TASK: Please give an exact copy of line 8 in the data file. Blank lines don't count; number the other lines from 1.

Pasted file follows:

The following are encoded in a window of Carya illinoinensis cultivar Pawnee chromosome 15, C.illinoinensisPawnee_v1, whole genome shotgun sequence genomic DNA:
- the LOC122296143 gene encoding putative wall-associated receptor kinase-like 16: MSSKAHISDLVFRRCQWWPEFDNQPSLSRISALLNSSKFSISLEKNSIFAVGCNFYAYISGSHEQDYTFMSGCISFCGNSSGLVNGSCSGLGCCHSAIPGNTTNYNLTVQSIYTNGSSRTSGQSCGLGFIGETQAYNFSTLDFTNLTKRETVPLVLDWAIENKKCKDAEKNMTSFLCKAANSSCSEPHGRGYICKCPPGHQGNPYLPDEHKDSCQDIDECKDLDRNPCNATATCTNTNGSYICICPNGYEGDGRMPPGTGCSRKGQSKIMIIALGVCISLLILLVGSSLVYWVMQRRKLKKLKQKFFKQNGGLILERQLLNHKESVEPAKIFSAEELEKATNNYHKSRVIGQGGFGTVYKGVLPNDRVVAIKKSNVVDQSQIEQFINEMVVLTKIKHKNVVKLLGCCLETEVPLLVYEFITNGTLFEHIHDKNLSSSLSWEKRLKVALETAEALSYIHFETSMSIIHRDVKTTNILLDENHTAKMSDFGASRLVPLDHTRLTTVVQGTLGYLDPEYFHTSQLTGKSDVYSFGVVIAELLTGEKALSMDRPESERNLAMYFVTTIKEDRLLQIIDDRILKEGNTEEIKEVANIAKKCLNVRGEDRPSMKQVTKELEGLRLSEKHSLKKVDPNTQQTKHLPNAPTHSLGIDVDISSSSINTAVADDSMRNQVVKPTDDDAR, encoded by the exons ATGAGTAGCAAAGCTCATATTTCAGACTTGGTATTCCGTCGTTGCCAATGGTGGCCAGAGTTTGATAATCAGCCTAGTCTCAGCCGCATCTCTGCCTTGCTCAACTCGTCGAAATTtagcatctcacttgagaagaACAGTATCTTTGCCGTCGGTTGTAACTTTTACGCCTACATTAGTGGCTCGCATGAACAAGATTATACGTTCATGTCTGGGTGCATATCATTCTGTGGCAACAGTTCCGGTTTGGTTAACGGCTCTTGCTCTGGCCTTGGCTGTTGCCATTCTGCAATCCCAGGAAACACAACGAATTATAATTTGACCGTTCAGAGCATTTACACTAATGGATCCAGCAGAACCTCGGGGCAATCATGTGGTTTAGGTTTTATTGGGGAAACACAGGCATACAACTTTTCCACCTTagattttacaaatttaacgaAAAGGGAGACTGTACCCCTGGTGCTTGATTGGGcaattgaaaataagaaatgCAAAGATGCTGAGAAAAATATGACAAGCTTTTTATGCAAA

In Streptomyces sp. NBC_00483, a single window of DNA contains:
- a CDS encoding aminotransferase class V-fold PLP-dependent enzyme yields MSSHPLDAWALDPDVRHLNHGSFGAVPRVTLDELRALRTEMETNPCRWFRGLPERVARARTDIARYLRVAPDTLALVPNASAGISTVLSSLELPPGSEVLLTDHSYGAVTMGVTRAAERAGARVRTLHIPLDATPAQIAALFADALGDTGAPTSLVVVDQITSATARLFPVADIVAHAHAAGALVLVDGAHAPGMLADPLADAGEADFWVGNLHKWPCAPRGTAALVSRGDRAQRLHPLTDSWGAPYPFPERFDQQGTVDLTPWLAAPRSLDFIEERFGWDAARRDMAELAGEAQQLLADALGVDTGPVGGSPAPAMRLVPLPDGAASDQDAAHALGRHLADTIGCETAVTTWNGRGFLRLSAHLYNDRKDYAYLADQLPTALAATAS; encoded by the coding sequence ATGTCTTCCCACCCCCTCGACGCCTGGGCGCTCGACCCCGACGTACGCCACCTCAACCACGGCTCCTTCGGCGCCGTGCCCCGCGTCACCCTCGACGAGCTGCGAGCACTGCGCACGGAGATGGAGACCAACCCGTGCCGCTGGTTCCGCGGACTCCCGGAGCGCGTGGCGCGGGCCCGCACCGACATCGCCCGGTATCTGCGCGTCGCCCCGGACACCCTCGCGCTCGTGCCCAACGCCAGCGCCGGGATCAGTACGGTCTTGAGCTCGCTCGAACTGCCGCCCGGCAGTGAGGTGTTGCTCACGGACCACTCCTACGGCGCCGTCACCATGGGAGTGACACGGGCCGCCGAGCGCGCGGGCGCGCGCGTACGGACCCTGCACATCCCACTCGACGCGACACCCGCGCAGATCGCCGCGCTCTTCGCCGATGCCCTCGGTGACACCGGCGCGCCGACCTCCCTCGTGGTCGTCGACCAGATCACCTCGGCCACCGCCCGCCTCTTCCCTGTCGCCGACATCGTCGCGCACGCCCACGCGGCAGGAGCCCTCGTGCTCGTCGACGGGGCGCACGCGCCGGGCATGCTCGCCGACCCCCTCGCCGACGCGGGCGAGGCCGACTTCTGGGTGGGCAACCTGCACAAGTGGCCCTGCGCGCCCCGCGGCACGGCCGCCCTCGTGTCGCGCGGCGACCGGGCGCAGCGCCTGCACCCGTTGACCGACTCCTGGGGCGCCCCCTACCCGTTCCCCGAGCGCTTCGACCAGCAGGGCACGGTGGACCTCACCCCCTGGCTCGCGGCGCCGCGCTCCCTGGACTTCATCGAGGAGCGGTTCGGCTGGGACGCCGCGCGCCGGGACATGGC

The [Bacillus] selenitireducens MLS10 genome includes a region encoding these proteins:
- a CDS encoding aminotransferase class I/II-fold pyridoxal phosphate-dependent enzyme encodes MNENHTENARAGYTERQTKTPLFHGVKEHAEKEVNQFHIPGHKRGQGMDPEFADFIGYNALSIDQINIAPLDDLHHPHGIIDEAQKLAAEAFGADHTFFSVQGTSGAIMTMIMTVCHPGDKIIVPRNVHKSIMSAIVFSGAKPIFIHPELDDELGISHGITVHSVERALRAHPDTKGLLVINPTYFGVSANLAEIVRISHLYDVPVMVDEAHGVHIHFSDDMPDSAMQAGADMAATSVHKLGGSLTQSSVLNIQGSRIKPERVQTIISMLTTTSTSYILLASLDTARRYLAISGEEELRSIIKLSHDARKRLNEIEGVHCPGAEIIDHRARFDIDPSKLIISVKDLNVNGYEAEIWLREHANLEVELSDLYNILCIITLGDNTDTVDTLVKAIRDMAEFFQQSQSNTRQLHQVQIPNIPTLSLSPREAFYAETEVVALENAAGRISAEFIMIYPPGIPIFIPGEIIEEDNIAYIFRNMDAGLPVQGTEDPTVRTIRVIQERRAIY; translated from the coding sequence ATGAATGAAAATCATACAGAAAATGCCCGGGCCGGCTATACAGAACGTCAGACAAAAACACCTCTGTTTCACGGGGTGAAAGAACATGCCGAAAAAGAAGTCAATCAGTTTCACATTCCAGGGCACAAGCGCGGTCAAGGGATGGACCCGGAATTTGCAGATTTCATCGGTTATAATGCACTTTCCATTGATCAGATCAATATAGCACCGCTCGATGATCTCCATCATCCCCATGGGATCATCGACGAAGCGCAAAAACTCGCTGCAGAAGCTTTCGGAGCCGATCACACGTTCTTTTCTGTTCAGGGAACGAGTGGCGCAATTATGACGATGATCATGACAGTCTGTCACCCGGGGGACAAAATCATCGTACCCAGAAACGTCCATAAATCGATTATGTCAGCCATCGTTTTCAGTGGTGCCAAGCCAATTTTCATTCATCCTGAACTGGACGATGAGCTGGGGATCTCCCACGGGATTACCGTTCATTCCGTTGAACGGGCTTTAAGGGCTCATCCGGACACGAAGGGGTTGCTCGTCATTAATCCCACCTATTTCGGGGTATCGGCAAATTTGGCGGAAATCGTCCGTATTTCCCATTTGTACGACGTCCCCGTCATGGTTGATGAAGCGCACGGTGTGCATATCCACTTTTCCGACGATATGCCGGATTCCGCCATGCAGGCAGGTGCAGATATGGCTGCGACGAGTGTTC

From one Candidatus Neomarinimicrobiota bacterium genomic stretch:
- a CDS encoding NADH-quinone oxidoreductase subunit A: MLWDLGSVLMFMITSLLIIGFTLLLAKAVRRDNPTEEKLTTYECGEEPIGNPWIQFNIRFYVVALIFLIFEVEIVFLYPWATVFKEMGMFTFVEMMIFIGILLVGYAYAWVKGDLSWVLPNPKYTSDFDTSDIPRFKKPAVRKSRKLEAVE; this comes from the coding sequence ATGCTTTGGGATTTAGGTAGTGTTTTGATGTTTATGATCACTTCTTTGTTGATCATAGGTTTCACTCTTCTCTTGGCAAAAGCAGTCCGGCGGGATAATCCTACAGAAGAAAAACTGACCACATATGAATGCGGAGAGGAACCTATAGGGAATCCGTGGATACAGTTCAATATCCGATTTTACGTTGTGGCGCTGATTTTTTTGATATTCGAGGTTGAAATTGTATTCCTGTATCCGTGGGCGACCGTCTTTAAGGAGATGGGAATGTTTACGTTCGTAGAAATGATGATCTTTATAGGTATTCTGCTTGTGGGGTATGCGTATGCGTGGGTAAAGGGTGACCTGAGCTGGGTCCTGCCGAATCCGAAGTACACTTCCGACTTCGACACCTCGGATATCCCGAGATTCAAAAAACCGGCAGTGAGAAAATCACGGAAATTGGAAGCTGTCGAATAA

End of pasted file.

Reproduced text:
- a CDS encoding NADH-quinone oxidoreductase subunit A: MLWDLGSVLMFMITSLLIIGFTLLLAKAVRRDNPTEEKLTTYECGEEPIGNPWIQFNIRFYVVALIFLIFEVEIVFLYPWATVFKEMGMFTFVEMMIFIGILLVGYAYAWVKGDLSWVLPNPKYTSDFDTSDIPRFKKPAVRKSRKLEAVE; this comes from the coding sequence ATGCTTTGGGATTTAGGTAGTGTTTTGATGTTTATGATCACTTCTTTGTTGATCATAGGTTTCACTCTTCTCTTGGCAAAAGCAGTCCGGCGGGATAATCCTACAGAAGAAAAACTGACCACATATGAATGCGGAGAGGAACCTATAGGGAATCCGTGGATACAGTTCAATATCCGATTTTACGTTGTGGCGCTGATTTTTTTGATATTCGAGGTTGAAATTGTATTCCTGTATCCGTGGGCGACCGTCTTTAAGGAGATGGGAATGTTTACGTTCGTAGAAATGATGATCTTTATAGGTATTCTGCTTGTGGGGTATGCGTATGCGTGGGTAAAGGGTGACCTGAGCTGGGTCCTGCCGAATCCGAAGTACACTTCCGACTTCGACACCTCGGATATCCCGAGATTCAAAAAACCGGCAGTGAGAAAATCACGGAAATTGGAAGCTGTCGAATAA